The family – Shane Davies, his wife Rhianna, mother Sheila and sister Tracey – have not been convicted, but agreed to surrender the assets conceding they derived them from the proceeds of unlawful conduct.
The portfolio included a seven-bedroom converted barn and mill in Norton St Philip, Somerset, which was listed on a holiday lettings website with an indoor swimming pool, jacuzzi and five bathrooms.
The group also owned an 18th Century Georgian townhouse in Bath, which operated as the Roman City Guest House.
The NCA recovered a villa in Tenerife, a Range Rover Evoque and 16 other properties in and around Bath and Somerset.
“The Canary Islands holiday home and prestige vehicle represent the obvious trappings of wealth,” said Andy Lewis, head of asset denial at the NCA.
“But equally importantly, we recovered numerous commercial and residential properties which otherwise would have continued to generate substantial revenue that the defendants were not entitled to.”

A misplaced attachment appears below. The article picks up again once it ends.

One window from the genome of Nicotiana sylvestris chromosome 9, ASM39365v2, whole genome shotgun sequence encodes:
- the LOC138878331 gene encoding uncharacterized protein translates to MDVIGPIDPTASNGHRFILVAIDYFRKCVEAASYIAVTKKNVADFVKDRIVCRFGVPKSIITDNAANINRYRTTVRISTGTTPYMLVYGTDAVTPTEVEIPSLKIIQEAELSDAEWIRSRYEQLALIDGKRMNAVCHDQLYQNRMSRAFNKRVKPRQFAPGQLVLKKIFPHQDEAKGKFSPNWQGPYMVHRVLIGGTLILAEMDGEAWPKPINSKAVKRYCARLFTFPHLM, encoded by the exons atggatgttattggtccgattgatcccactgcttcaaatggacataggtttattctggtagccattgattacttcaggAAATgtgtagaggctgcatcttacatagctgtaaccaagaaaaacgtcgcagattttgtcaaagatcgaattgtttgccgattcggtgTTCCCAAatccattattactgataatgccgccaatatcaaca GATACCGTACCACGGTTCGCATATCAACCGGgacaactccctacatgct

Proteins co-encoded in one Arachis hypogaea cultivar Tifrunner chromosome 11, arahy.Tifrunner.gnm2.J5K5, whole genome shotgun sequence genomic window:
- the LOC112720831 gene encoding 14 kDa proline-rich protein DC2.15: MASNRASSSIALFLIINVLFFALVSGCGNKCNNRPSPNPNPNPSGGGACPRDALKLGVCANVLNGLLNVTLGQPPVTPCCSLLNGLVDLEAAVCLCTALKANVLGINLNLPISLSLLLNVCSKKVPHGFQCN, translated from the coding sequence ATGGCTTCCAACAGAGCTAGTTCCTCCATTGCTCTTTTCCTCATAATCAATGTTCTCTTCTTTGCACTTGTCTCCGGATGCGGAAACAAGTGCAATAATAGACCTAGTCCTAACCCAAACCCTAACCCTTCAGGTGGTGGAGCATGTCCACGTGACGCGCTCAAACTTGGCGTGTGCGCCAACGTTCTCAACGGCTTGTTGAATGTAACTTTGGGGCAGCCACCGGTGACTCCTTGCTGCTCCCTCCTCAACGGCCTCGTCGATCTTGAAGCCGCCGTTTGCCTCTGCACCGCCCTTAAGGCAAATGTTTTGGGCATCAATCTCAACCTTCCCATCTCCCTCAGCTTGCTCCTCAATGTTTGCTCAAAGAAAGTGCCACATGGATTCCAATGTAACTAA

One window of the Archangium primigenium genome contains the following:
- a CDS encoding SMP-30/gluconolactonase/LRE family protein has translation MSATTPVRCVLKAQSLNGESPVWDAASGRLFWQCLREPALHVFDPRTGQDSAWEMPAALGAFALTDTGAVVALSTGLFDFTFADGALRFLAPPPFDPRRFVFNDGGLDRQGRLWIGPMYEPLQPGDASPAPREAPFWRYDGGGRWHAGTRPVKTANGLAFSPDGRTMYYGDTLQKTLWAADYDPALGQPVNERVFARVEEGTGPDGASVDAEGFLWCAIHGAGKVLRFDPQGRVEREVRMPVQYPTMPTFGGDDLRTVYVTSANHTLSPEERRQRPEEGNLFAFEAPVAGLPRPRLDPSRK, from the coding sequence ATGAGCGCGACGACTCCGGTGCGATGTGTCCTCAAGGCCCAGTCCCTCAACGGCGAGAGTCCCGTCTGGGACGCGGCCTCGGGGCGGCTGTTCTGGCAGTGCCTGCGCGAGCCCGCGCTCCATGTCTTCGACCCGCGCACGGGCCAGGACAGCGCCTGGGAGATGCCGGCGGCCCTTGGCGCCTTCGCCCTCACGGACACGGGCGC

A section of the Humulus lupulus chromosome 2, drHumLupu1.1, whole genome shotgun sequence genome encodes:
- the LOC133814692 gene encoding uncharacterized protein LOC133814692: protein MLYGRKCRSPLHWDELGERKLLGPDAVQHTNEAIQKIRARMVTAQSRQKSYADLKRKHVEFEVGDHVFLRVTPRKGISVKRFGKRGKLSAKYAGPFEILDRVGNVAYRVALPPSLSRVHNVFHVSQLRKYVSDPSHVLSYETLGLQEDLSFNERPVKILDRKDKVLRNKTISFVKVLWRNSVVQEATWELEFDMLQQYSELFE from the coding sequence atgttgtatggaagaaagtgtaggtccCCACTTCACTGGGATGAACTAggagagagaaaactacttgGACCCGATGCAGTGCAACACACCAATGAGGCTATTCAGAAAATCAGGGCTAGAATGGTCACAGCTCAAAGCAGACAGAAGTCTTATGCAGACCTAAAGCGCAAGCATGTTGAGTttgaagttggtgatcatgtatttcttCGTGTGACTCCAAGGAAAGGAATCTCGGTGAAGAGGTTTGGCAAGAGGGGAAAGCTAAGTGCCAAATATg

The clan’s property empire netted more than £2m in rental and commercial income between 2004 and 2009, the NCA found.
The NCA claimed the portfolio had been acquired through mortgage fraud and the sale of controlled drugs.
The Davies’ countered that funds used to purchase the properties were gifted, but were unable to substantiate the claims.
“This investigation identified unlawfully-held assets worth millions of pounds,” said Lewis.
“It’s vital to the UK’s economic wellbeing that assets are held legitimately and we’re determined to recover property acquired through the proceeds of serious and organised crime,” he said.
Gareth Kitchener, detective sergeant at Avon & Somerset Police, added: “This fantastic result testifies to the tenacity of the NCA investigators who took this case forward. Civil recovery powers are extremely powerful in the fight against organised crime.”